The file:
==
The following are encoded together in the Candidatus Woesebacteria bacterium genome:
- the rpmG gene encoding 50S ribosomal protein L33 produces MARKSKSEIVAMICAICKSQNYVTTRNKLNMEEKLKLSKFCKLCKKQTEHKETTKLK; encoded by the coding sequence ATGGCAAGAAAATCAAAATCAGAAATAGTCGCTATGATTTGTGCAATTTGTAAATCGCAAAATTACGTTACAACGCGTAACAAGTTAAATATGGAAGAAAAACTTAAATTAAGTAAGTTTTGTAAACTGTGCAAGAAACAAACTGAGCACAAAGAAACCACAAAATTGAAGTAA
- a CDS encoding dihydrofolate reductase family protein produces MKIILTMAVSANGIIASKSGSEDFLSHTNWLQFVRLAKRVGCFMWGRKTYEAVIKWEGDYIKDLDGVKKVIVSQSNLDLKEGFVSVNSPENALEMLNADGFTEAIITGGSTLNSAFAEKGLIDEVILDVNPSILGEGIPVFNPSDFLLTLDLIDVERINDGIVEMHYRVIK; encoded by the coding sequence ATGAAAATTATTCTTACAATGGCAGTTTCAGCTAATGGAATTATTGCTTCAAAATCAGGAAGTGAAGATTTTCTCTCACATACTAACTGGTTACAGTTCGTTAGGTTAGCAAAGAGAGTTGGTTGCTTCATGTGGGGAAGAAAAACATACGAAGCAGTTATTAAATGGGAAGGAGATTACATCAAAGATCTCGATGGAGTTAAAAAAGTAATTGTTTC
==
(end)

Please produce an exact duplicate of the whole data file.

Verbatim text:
The following are encoded together in the Candidatus Woesebacteria bacterium genome:
- the rpmG gene encoding 50S ribosomal protein L33 produces MARKSKSEIVAMICAICKSQNYVTTRNKLNMEEKLKLSKFCKLCKKQTEHKETTKLK; encoded by the coding sequence ATGGCAAGAAAATCAAAATCAGAAATAGTCGCTATGATTTGTGCAATTTGTAAATCGCAAAATTACGTTACAACGCGTAACAAGTTAAATATGGAAGAAAAACTTAAATTAAGTAAGTTTTGTAAACTGTGCAAGAAACAAACTGAGCACAAAGAAACCACAAAATTGAAGTAA
- a CDS encoding dihydrofolate reductase family protein produces MKIILTMAVSANGIIASKSGSEDFLSHTNWLQFVRLAKRVGCFMWGRKTYEAVIKWEGDYIKDLDGVKKVIVSQSNLDLKEGFVSVNSPENALEMLNADGFTEAIITGGSTLNSAFAEKGLIDEVILDVNPSILGEGIPVFNPSDFLLTLDLIDVERINDGIVEMHYRVIK; encoded by the coding sequence ATGAAAATTATTCTTACAATGGCAGTTTCAGCTAATGGAATTATTGCTTCAAAATCAGGAAGTGAAGATTTTCTCTCACATACTAACTGGTTACAGTTCGTTAGGTTAGCAAAGAGAGTTGGTTGCTTCATGTGGGGAAGAAAAACATACGAAGCAGTTATTAAATGGGAAGGAGATTACATCAAAGATCTCGATGGAGTTAAAAAAGTAATTGTTTC